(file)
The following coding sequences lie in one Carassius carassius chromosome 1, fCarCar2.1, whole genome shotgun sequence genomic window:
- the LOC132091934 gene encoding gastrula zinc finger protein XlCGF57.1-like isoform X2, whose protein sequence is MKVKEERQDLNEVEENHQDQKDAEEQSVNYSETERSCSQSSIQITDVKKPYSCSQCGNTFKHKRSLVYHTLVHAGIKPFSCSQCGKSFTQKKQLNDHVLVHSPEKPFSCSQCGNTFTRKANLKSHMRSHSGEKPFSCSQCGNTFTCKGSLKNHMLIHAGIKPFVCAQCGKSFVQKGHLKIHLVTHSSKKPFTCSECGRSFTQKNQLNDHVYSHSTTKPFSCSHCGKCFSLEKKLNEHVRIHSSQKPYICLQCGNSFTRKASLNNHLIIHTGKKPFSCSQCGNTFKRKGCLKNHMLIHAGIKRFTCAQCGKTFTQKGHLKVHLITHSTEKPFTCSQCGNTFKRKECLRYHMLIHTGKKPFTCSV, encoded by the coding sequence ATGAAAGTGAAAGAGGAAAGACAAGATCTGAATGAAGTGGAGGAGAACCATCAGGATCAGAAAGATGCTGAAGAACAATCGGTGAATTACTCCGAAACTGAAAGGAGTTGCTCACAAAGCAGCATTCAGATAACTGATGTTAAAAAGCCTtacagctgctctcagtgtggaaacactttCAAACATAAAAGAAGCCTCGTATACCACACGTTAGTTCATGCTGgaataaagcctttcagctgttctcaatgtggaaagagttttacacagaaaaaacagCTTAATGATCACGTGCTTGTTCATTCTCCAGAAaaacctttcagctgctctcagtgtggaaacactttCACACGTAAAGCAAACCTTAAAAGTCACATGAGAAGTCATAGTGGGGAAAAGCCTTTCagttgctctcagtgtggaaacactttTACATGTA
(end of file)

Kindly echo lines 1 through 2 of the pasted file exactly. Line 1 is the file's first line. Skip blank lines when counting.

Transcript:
The following coding sequences lie in one Carassius carassius chromosome 1, fCarCar2.1, whole genome shotgun sequence genomic window:
- the LOC132091934 gene encoding gastrula zinc finger protein XlCGF57.1-like isoform X2, whose protein sequence is MKVKEERQDLNEVEENHQDQKDAEEQSVNYSETERSCSQSSIQITDVKKPYSCSQCGNTFKHKRSLVYHTLVHAGIKPFSCSQCGKSFTQKKQLNDHVLVHSPEKPFSCSQCGNTFTRKANLKSHMRSHSGEKPFSCSQCGNTFTCKGSLKNHMLIHAGIKPFVCAQCGKSFVQKGHLKIHLVTHSSKKPFTCSECGRSFTQKNQLNDHVYSHSTTKPFSCSHCGKCFSLEKKLNEHVRIHSSQKPYICLQCGNSFTRKASLNNHLIIHTGKKPFSCSQCGNTFKRKGCLKNHMLIHAGIKRFTCAQCGKTFTQKGHLKVHLITHSTEKPFTCSQCGNTFKRKECLRYHMLIHTGKKPFTCSV, encoded by the coding sequence ATGAAAGTGAAAGAGGAAAGACAAGATCTGAATGAAGTGGAGGAGAACCATCAGGATCAGAAAGATGCTGAAGAACAATCGGTGAATTACTCCGAAACTGAAAGGAGTTGCTCACAAAGCAGCATTCAGATAACTGATGTTAAAAAGCCTtacagctgctctcagtgtggaaacactttCAAACATAAAAGAAGCCTCGTATACCACACGTTAGTTCATGCTGgaataaagcctttcagctgttctcaatgtggaaagagttttacacagaaaaaacagCTTAATGATCACGTGCTTGTTCATTCTCCAGAAaaacctttcagctgctctcagtgtggaaacactttCACACGTAAAGCAAACCTTAAAAGTCACATGAGAAGTCATAGTGGGGAAAAGCCTTTCagttgctctcagtgtggaaacactttTACATGTA